Saturday, April 17, 2010

Are there simple answers to Mumbai traffic?

I have this dream often. I am sitting in a car and I need to use the loo. A couple of buttons and a cavity opens up in the car seat to reveal a functional toilet. For Mumbaites, who’ve spent lifetimes stuck in traffic, it would seem like the product innovation of the year. The other variation of this dream is in the form of people spending their entire lives in traffic. 1 BHK, 2 BHK being replaced by 1 Axel, 2 Axel American style RV’s. Property agents and auto salesmen merging into one hideously mutated species.

I’ve been, like the rest of the city, suffering what can at best be described as stupidity for too many years. Is there no way to smoothen traffic in the city? Is there no hope at all? Is, as the famous saying goes, the world going to end in a traffic jam? Actually there are a few very small things that could make a huge difference. And they are not all utopian dreams. They work in other countries.

Most of these observations are about clearing more vehicles through the same road surface. Speed is important! The quicker a vehicle passes through the sooner it will create space for the next vehicle. Yet, we find stupidity in basic planning. ‘Go slow’ or ’60-50-40’ sign boards are the epitome of this stupidity. Here are some small measures I can see with my two eyes.

1.Fix all crossings: It is amazing how many crossings are potholed or simply broken in suburban Mumbai. Traffic takes, on an average, three times longer to get across a crossing than it should because of the crawl every motorist has to indulge in to avoid their vehicles being totaled. Every left or right turn in Mumbai is a torture test for vehicles. I don’t see why that should be. It is simple engineering not some complex rocket science to fix a bend in the road. Oh, by the way, those paver blocks…can I suggest a few BMC engineers try using them to cover their back holes?

2.Keep crossings clear: It is simple really, if you know that traffic in front of you is backed up in such a way that you will stop bang in the middle of the crossing, you should stop before the crossing till you are sure the traffic in front has moved enough to let you cross. The number of pile ups we see because of everyone taking a crossing and then getting stuck in the middle is amazing. I’m not advocating that we all take the spirit of ‘pehle aap’ because that would indeed be utopian and I’m trying to dole out practical solutions. How frustrating is it to see an autowallah squirm like a worm and screw up traffic? It is a simple measure that works very well in a lot of countries.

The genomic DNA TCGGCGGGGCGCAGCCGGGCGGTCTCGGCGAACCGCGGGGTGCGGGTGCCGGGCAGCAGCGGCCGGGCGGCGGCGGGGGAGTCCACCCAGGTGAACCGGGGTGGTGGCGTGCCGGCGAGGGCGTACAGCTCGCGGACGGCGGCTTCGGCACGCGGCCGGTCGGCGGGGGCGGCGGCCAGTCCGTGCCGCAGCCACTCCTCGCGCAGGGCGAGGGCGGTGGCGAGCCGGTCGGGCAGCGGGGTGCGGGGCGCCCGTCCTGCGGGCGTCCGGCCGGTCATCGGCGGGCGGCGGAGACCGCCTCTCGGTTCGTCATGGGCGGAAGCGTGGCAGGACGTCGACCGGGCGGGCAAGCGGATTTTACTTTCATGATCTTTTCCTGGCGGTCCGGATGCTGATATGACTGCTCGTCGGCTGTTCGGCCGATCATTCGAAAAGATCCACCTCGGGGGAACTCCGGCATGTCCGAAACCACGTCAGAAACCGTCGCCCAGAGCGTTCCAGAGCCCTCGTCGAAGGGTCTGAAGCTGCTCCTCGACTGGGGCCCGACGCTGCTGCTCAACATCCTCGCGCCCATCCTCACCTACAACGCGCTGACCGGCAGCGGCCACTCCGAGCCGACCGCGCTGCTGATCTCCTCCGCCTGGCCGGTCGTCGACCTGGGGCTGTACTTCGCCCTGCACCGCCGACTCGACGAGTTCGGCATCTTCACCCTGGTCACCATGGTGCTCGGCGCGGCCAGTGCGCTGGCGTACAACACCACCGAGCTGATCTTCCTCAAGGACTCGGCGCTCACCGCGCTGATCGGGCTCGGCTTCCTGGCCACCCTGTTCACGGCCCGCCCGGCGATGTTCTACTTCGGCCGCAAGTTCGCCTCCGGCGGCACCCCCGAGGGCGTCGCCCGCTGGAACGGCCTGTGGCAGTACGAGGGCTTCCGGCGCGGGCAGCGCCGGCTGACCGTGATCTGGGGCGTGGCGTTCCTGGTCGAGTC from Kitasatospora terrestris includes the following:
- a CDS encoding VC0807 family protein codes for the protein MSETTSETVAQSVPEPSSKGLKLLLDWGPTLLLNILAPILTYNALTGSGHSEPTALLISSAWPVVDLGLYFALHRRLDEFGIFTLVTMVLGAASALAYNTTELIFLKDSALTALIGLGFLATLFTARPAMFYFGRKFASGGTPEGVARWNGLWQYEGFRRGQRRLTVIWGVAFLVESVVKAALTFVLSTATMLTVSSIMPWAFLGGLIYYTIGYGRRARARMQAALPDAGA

3.Corner parking: Why must anyone park at a corner? Every corner in suburban Mumbai has autos parked in such a way that it creates a blind spot for anyone approaching that corner. Be it at a street intersection or at the corner of your building. These blind spots are everywhere. Unless you slow down to a crawl you run the risk of being in an accident. This slows speeds and once again fast approaches and exits are impossible.

4.‘60-50-40’ must be replaced by ‘80-80-80’: It is common sense that the speed of traffic is determined by the slowest moving vehicle. So what good is a 60Kmph speed limit for a car that is riding behind a truck that has a 40Kmph speed limit? I am sure the guy who had this brainwave died about 100 years back and no one in traffic management business has had the brains to work around this.

5. Rush hours for office goers: Office rush hours should be for officegoers and not for cars going to office. How many cars do we see travelling with one occupant? Or one driver driving one sahib? The concept of car-pooling has not worked because there is no incentive/disincentive on offer. In addition to enabling a web-based system of car pooling the BMC must think about disincentives to make car pooling attractive. Let me offer a simple disincentive- During office rush hours a car with less than 4 occupants should not be allowed to use the flyovers or the Worli Sealink. I know this will create a stink in the short term but in the long term it will yield amazing results. Also, why can’t there be a curb on trucks during office rush hours? Every other city in India has some time restrictions on trucks and their movements.

I am sure there are many other such small ideas that can contribute hugely to making our time in traffic less harrowing. And maybe I can go back to dreaming more normal sort of dreams.


Anonymous said...

good read, Bobby. As the plane descends in Delhi, my BP starts to rise and stays high the entire duration of my stay. Yep, traffic jams are really exasperating. Some people I know in Delhi have drivers just so they can sit in the back and do some work on their laptop while stuck in traffic.

- Deep R.

Vikram Singh said...


If you think Delhi is bad you don't know what we have in Mumbai. My car doesn't know gears 3 to five. Once on the highway I went to 5th and my car spoke to me saying "you are not serious?". Most days I wish I were driving a forklift. Pick and throw....pick and throw... that's another dream my shrink is treating me for.